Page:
Want to Join a Cult?

What does it take to start a cult? What does it take to join a cult? Both of these questions are extremely interesting because they try to get at the heart of human behavior. We are social creatures who crave acceptance – sometimes this acceptance leads people to believe in bizarre things. For example, take the Mormon cult leader Warren Jeff who controls a group of fundamentalists from prison – even after being charged with sexually assaulting children and having 70 wives.

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How about one of the most famous cult leaders of all time – Jim Jones. Jones led a group of over 900 people to Guayana, South America to start their own socialist colony. This socialist experiment in Jonestown quickly turned into a horror movie after Jones convinced everyone to commit mass suicide. I am amazed at the ability of cult leaders to have total power over their followers; I barely can keep my chihuahua from peeing on the carpet. To better understand the birth, growth, and death of Jim Jones, I read The Road to Jonestown: Jim Jones and the Peoples Temple by Jeff Guinn. This book is exceptional and really helps the reader understand the evil of Jim Jones. Jones was a charismatic leader who never backed down and desired complete control. Unfortunately, these traits were mixed with just enough moral ambiguity that followers thought they were being led to the promised land rather than their gravesite.

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Jim Jones was born on May 31, 1931, in a small Indiana town. He was raised by an eccentric mother who defied conservative social norms with her independent attitude, beliefs in reincarnation, and prickly personality. Jones’ father was a WWI vet who could not work because of his disabilities and who had no energy to raise an energetic boy. Jones was a loner and soon began to stand out from the other boys with his religiousness. On any given Sunday, he would go to several services, not to praise God, but to understand what preaching style worked best to energize congregants. By the time he finished high school, Jones was working at a hospital where he would eventually meet his future wife, Marceline Baldwin (not pictured below).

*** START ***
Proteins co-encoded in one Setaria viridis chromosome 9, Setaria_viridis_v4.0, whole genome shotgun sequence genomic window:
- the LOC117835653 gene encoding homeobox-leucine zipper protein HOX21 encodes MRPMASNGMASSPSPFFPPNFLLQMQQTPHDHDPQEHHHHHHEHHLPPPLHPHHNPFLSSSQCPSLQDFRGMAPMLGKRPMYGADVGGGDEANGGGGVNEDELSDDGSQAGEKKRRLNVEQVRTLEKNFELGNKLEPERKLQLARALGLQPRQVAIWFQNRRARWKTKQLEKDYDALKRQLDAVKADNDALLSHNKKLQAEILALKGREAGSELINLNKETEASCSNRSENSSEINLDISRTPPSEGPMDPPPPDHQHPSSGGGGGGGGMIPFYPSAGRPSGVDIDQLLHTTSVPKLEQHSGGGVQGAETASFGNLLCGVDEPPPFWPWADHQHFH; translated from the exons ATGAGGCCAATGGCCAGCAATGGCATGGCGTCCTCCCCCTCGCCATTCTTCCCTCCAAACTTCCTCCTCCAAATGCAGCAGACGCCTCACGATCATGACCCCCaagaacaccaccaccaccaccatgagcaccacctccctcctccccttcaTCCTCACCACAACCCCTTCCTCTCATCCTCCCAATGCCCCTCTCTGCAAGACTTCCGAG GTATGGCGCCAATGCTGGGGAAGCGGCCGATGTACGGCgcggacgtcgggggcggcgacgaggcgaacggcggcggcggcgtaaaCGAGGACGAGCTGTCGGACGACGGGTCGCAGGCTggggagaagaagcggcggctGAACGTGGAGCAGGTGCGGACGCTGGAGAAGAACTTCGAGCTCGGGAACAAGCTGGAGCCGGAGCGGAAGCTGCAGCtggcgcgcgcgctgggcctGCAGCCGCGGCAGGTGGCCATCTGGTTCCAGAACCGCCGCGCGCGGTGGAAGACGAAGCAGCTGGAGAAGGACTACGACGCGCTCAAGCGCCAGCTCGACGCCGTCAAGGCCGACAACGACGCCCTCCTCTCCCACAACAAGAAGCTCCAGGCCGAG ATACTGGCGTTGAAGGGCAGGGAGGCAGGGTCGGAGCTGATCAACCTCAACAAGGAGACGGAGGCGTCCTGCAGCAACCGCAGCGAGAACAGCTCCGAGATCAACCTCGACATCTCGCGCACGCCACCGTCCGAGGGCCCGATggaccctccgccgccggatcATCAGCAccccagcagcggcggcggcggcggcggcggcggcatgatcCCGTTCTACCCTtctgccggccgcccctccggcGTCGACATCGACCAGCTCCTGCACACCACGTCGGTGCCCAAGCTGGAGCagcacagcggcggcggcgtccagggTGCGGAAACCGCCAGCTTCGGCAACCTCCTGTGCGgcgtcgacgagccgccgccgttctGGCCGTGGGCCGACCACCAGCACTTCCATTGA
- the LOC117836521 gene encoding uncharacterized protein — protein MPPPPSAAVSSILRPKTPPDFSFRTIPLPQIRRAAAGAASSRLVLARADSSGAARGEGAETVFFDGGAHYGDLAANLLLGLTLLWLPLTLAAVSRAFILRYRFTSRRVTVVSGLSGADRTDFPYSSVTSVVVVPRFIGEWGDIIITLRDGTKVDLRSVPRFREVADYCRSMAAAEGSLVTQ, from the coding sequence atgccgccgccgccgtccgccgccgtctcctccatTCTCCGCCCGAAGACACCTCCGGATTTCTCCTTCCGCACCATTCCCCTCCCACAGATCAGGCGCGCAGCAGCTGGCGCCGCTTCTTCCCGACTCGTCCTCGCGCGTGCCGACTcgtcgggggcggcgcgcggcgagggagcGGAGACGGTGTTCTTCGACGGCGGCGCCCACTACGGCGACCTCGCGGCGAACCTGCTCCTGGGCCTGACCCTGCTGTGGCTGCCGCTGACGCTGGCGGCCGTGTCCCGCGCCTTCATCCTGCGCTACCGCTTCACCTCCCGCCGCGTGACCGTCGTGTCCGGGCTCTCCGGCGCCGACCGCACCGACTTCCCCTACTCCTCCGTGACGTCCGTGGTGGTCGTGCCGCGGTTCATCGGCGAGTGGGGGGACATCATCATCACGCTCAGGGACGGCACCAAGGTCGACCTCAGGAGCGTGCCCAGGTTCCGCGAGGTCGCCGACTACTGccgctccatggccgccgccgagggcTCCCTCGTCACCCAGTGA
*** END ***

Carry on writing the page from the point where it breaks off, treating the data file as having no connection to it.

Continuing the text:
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Jones and his wife would quickly move to Indianapolis where Jones attended some college and preached at evangelical-tent events. Jones would eventually establish the Peoples Temple in the mid-1950s – a church that trumpeted racial integration, socialism, and community action. It was at the Peoples Temple that Jones discovered the power of deception by performing false healings and false prophecy; he would many times walk around the congregation with rotted chicken offal claiming it was cancer just removed from a member. Jones quickly gained followers from all walks of life who appreciated his message of social equality and marveled at his God-like abilities. Jones would eventually move this congregation to Northern California using the tool of fear – he claimed that there would be a nuclear holocaust in the Mid-West and that they were no longer safe.